The most fruitful source for characters is real life. Many people believe that the talent of a writer is the ability to put words on paper. In fact, it's really the ability to observe and to shamelessly exploit what they've seen. Perhaps the best effort I've made at characterisation was a play I based on a collection of acting friends. If nothing else, it made the play very easy to cast. By taking the traits of my friends, exaggerating some, inverting others, and sometimes combining two people into one, I soon had a troupe of characters that were the most lifelike I'd ever managed. Curiously, when it came to actually producing the play the only character I had trouble with casting was the one based on me.

I wasn't at all suitable for the role.

Wednesday, 22 September 2010

Quote of the day

Being a woman is a terribly difficult task since it consists principally in dealing with men.
Joseph Conrad

Tuesday, 21 September 2010

Quote of the day

Critics search for ages for the wrong word, which, to give them credit, they eventually find.
Peter Ustinov

Review: Invasion of the Body Snatchers

In 1956, Hollywood set loose a film that defined an era–though what exactly it defined is open to interpretation. Invasion of the Body Snatchers is either a paranoid screed against the Red Menace or a paranoid screed against McCarthyism. Or it's a reasoned indictment of one or the other. Or a warning about the threat espoused by one or the other. It gets confusing. At any rate, this was the film that established the concept of pod people in the public imagination along with the image of a distraught Kevin McCarthy stumbling in the middle of a California motorway shouting, "You're next! YOU'RE NEXT!!"

Invasion of the Body Snatchers went on to become a classic of American cinema that was remade three times, ripped off too often to count, and gave the first logical explanation of why people in Minnesota act the way they do. Unfortunately, like many films, it has tended to overshadow the book upon which it was based; so much so that the latter had to change its title from The Body Snatchers to match its cinematic offspring.

If you've seen the film, The Body Snatchers (1954) by Jack Finney comes as a surprise. Even though the plot is basically the same, the approach is very different. Both recount the tale of Dr Miles Bennell, a physician in the small California town of Mill Valley (Santa Mira in the film). It's a quiet place off the main highway, but one with an increasingly menacing undertone as Dr Bennell is faced with a parade of patients claiming that their friends and relatives have been replaced by impostors. Dismissing it at first as some sort of mass hysteria, Bennell and a few of his friends piece together clues that lead them to the conclusion that the inhabitants of the town are being replaced by replicas generated by alien plants from outer space. If something isn't done, the town and eventually the entire human race will be replaced by the invaders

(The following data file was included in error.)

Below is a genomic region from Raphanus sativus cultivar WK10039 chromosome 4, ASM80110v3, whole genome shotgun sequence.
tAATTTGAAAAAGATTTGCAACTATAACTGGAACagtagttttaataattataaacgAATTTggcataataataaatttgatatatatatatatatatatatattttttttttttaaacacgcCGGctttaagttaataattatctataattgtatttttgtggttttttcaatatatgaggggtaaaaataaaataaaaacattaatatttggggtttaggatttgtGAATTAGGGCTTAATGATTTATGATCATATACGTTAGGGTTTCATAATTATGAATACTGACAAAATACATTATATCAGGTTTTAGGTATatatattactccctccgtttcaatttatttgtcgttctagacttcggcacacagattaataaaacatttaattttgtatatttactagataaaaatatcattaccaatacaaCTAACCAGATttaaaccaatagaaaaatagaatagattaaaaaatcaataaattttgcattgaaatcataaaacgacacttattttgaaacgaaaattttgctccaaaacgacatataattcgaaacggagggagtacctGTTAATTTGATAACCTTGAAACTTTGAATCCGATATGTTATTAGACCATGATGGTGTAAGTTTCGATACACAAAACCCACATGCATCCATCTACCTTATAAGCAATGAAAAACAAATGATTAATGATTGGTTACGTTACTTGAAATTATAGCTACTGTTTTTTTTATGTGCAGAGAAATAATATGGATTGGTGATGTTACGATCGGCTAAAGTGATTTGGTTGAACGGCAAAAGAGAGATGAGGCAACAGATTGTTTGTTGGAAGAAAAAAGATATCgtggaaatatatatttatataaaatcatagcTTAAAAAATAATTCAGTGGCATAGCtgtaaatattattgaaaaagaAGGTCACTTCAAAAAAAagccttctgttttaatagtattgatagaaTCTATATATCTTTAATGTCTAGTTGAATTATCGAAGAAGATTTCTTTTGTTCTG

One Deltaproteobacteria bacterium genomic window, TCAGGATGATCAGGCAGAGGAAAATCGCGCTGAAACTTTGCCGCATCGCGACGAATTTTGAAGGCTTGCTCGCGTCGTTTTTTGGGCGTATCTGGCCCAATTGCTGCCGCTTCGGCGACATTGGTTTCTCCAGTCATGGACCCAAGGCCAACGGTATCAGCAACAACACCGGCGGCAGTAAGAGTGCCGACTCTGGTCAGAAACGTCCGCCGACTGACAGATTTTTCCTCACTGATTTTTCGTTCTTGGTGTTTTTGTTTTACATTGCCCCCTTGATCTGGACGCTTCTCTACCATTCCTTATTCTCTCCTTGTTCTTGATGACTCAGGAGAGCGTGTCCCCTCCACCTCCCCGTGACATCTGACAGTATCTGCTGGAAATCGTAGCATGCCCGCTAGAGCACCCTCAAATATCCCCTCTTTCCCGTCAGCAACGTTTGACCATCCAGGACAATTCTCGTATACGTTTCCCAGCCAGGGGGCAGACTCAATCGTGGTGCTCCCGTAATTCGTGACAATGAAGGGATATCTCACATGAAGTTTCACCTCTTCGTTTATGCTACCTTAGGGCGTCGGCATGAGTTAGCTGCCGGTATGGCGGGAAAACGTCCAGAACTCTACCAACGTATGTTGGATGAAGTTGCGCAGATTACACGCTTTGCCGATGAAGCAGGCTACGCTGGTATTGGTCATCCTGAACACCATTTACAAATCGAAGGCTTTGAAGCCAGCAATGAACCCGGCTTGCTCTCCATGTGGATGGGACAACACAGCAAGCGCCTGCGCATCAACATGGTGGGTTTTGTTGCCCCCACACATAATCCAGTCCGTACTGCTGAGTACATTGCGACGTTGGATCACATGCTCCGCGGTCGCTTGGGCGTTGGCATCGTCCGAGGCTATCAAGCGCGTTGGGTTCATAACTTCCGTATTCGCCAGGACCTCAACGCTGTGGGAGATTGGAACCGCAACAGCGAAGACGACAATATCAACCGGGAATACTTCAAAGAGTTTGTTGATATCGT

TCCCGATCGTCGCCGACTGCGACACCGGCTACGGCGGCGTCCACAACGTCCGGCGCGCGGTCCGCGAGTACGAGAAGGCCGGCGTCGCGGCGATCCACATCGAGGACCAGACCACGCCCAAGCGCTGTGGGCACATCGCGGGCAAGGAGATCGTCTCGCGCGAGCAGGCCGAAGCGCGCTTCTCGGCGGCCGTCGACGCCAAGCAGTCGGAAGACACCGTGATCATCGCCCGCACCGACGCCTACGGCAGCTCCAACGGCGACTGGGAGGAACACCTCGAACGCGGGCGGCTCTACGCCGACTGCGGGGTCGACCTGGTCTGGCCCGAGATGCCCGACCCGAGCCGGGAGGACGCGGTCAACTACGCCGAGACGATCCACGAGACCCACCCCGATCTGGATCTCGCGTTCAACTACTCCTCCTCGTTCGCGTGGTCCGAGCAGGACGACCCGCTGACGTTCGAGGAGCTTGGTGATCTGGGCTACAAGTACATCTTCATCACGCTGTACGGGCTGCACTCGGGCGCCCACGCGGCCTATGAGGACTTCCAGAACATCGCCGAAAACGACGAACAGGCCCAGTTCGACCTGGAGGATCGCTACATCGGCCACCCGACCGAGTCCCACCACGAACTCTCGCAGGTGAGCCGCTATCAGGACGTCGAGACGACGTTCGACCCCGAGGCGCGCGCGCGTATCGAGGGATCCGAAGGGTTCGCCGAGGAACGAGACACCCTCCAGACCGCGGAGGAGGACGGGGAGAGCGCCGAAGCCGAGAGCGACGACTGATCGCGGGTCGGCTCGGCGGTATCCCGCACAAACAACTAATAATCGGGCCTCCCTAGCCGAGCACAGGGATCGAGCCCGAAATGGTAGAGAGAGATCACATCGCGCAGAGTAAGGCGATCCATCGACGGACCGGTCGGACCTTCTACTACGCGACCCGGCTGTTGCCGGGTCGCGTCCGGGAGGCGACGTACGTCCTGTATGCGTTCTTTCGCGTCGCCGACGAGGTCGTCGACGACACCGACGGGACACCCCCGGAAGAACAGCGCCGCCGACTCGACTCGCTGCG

So far, so frightening, but where director Don Siegel emphasised the horror aspects of the plot, Finney took a more poetic tack. Siegel's invaders are marked by an ever mounting air of calculated menace as they gain the upper hand as more and more of the humans are disposed of. The invaders speak with loving relish at the opportunity of winning over another unwilling convert to their cause. In Finney's version, the alien invasion results in a stultifying effect on the community. Finney's replicas aren't fanatics, they're emotionless drones that spread like brambles that smother the native population. In the film, the replicants are monsters ever on the hunt for the Other. In the book, their increasing grasp is seen in the frustrations of salesmen who can't get the townsmen to buy anything except staples and restaurateurs who sit staring gloomily at empty dining rooms.

Eventually, we learn that the aliens are less conquers than nihilists. They don't want to possess the Earth; they merely wish to propagate themselves. This isn't good for mankind because their propagation involves eliminating competing lifeforms and that means every living thing on the planet. The replicas aren't intended to take over our way of life. They will merely die within five years, leaving Earth a lifeless world that the aliens will abandon. In a way, it's a rather despondent war.

Finney's novel is much more literary that the screenplay. It doesn't make you jump up and spill your popcorn the way the film does, but the horror of the situation is much deeper because you understand it better. The writing is smooth and draws the reader along, but it can't cover the holes that Finney fails to fill or the fact that his protagonists have a maddening tendency to ignore vital plot points simply because it would be inconvenient for Finney to explore them at that time. The other place where Finney doesn't match up to the film is that in the film, Dr Bennell is faced with real menace as he learns that he is the only human left in the town whereas in the book he discovers that many other people have survived the peril, which diffuses the drama.

In all, I would say that the book wins out in terms of style and a thoughtful plot that in some ways is as much an attack on Freud as anything else, but the film scores points for sheer impact. The nice thing is that this isn't a competition, so we can enjoy both on their merits.